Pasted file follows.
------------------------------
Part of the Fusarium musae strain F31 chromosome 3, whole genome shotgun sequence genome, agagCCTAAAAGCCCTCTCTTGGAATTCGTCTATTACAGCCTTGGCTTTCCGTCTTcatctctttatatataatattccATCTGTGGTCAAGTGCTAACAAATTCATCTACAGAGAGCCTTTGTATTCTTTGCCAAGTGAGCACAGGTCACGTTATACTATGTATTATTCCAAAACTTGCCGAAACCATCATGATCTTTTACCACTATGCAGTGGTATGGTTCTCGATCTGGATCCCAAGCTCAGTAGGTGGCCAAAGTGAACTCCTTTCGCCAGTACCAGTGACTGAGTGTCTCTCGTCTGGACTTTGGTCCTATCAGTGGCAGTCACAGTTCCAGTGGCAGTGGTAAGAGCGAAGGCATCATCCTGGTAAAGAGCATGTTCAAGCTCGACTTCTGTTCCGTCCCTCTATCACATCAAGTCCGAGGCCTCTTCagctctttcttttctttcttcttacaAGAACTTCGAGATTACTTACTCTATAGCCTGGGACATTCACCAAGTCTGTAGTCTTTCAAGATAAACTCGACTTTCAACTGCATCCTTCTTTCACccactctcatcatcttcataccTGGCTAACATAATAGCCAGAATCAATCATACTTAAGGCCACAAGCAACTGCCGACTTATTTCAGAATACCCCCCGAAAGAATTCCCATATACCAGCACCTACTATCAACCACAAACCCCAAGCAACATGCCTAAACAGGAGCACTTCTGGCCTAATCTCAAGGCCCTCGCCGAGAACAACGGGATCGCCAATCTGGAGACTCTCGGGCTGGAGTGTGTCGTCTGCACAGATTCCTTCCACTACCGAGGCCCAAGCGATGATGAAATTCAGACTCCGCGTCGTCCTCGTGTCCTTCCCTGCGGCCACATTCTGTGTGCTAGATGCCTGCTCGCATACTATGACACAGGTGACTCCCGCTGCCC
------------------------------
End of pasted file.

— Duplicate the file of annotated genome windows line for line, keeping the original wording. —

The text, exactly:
Part of the Fusarium musae strain F31 chromosome 3, whole genome shotgun sequence genome, agagCCTAAAAGCCCTCTCTTGGAATTCGTCTATTACAGCCTTGGCTTTCCGTCTTcatctctttatatataatattccATCTGTGGTCAAGTGCTAACAAATTCATCTACAGAGAGCCTTTGTATTCTTTGCCAAGTGAGCACAGGTCACGTTATACTATGTATTATTCCAAAACTTGCCGAAACCATCATGATCTTTTACCACTATGCAGTGGTATGGTTCTCGATCTGGATCCCAAGCTCAGTAGGTGGCCAAAGTGAACTCCTTTCGCCAGTACCAGTGACTGAGTGTCTCTCGTCTGGACTTTGGTCCTATCAGTGGCAGTCACAGTTCCAGTGGCAGTGGTAAGAGCGAAGGCATCATCCTGGTAAAGAGCATGTTCAAGCTCGACTTCTGTTCCGTCCCTCTATCACATCAAGTCCGAGGCCTCTTCagctctttcttttctttcttcttacaAGAACTTCGAGATTACTTACTCTATAGCCTGGGACATTCACCAAGTCTGTAGTCTTTCAAGATAAACTCGACTTTCAACTGCATCCTTCTTTCACccactctcatcatcttcataccTGGCTAACATAATAGCCAGAATCAATCATACTTAAGGCCACAAGCAACTGCCGACTTATTTCAGAATACCCCCCGAAAGAATTCCCATATACCAGCACCTACTATCAACCACAAACCCCAAGCAACATGCCTAAACAGGAGCACTTCTGGCCTAATCTCAAGGCCCTCGCCGAGAACAACGGGATCGCCAATCTGGAGACTCTCGGGCTGGAGTGTGTCGTCTGCACAGATTCCTTCCACTACCGAGGCCCAAGCGATGATGAAATTCAGACTCCGCGTCGTCCTCGTGTCCTTCCCTGCGGCCACATTCTGTGTGCTAGATGCCTGCTCGCATACTATGACACAGGTGACTCCCGCTGCCC